On Christmas Day, people usually take it easy, and there are more family gatherings for lunch. It’s traditional to eat “Pan Dulce” or Panettone and “Turron” on both days.
Ice cream was the key to holiday happiness for one TravelingMom and her family who spent Christmas in Buenos Aires one year.
Christmas Traditions in Australia
In Australia, the festive season coincides with the end of the school/college year and the start of the long summer break and a season of barbeques, beaches, camping, swimming and backyard games.
Australians have largely inherited their Christmas traditions from Britain. But due to the hot weather, many families celebrate outdoors, either cooking turkey or grilling seafood (prawns, lobsters etc) on the ‘barbie’ (BBQ).
Some of the best fishmongers stay open all night on December 23rd so everyone can get their seafood orders. Some people celebrate at the beach. Bondi Beach in Sydney has long been the place for backpackers to congregate. Flags from many different countries can be seen there, along with lots of drunk and sunburned travelers.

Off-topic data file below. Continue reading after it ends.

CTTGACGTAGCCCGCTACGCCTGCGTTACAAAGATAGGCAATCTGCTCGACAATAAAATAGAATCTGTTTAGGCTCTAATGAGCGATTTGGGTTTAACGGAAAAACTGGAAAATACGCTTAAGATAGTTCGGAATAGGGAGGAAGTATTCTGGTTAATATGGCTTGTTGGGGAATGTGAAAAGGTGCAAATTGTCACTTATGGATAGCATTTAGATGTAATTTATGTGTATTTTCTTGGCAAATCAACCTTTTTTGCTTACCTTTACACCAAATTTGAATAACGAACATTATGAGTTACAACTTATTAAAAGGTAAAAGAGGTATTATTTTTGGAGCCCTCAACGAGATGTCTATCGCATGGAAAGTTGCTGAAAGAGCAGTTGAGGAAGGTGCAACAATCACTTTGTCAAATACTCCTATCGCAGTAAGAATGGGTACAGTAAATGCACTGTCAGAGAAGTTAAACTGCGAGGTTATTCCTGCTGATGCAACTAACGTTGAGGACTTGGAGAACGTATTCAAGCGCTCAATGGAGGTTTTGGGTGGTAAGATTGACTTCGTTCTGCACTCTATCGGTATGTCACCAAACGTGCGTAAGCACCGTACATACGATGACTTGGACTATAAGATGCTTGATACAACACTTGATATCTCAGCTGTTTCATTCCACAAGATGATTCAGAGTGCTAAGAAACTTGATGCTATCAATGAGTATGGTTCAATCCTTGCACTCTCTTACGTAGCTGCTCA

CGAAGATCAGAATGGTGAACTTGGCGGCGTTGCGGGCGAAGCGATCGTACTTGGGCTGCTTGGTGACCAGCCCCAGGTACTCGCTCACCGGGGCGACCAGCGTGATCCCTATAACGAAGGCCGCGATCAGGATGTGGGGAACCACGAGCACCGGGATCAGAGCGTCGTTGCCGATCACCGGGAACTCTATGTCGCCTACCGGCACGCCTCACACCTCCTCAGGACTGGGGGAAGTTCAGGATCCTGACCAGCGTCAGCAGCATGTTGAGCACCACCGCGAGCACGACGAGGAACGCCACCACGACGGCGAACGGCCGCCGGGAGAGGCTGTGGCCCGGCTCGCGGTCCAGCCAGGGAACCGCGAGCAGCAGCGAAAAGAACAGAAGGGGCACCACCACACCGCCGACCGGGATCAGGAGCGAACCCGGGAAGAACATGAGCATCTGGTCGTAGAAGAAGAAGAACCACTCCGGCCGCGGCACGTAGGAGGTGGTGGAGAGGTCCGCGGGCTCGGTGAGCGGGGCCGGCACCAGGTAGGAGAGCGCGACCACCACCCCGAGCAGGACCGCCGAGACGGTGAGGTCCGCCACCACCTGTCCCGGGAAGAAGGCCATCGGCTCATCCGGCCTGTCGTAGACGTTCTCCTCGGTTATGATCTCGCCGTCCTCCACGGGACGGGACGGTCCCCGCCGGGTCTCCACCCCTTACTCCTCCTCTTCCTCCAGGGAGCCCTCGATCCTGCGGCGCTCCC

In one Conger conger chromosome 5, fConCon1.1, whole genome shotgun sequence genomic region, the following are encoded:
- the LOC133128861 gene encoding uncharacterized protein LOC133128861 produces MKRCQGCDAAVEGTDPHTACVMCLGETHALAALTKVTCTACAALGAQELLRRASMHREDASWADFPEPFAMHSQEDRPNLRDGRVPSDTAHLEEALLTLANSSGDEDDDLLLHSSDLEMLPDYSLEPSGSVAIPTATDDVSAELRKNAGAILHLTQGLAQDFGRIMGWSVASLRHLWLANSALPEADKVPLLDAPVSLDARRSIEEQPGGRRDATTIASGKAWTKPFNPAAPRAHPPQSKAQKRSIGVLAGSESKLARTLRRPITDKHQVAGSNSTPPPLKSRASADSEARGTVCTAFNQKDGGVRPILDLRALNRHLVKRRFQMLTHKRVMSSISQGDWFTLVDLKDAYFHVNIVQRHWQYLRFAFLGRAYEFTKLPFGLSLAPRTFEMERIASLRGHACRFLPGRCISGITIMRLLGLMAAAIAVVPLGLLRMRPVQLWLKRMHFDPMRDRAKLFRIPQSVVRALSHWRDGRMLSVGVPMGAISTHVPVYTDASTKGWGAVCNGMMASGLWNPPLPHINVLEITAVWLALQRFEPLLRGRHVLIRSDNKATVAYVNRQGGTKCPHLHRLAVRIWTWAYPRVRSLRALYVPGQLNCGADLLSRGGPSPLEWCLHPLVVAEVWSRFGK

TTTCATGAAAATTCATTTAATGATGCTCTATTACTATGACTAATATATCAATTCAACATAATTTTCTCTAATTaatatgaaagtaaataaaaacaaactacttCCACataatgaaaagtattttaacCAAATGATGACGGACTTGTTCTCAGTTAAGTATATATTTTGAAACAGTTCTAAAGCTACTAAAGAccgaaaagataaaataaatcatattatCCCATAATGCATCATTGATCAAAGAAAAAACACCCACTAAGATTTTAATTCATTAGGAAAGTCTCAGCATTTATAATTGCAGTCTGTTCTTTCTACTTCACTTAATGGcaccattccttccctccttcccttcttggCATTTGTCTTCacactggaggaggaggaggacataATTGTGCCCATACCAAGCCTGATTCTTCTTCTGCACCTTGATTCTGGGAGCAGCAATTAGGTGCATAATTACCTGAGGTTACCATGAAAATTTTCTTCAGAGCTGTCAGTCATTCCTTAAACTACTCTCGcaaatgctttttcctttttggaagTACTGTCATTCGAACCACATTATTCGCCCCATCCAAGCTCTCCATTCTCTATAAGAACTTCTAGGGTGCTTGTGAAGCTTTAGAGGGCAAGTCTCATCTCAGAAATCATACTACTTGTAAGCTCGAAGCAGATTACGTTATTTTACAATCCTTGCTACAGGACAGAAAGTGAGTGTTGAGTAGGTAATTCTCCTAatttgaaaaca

Boxing Day, the day after Christmas, is the start of the Sydney to Hobart yacht race where tens of thousands of people take picnics down to the Harbor shores to watch the boats come down the to the harbor to watch the boats head into the Pacific Ocean.
Christmas Traditions in Chile
In Chile, on Christmas Eve, people go to a one-hour midnight mass called “LA MISA DEL GALLO” (“Rooster’s Mass”). It’s called that because of the belief that Jesus was born at midnight and the roosters were tasked with announcing the good news.
As a child, it’s very memorable because you get to stay awake in the middle of the night along with the family (until 1 or 2am). Churches usually are filled with people including children.
Christmas Traditions in Colombia
Colombians open their gifts on Christmas Eve, not on Christmas Day, and their presents are brought by baby Jesus, not by Santa Claus.
Since the weather is warm, people spend time outside with neighbors, family and friends. They cook a great variety of meals and sweets, eat all night long, dance and get together with the whole family.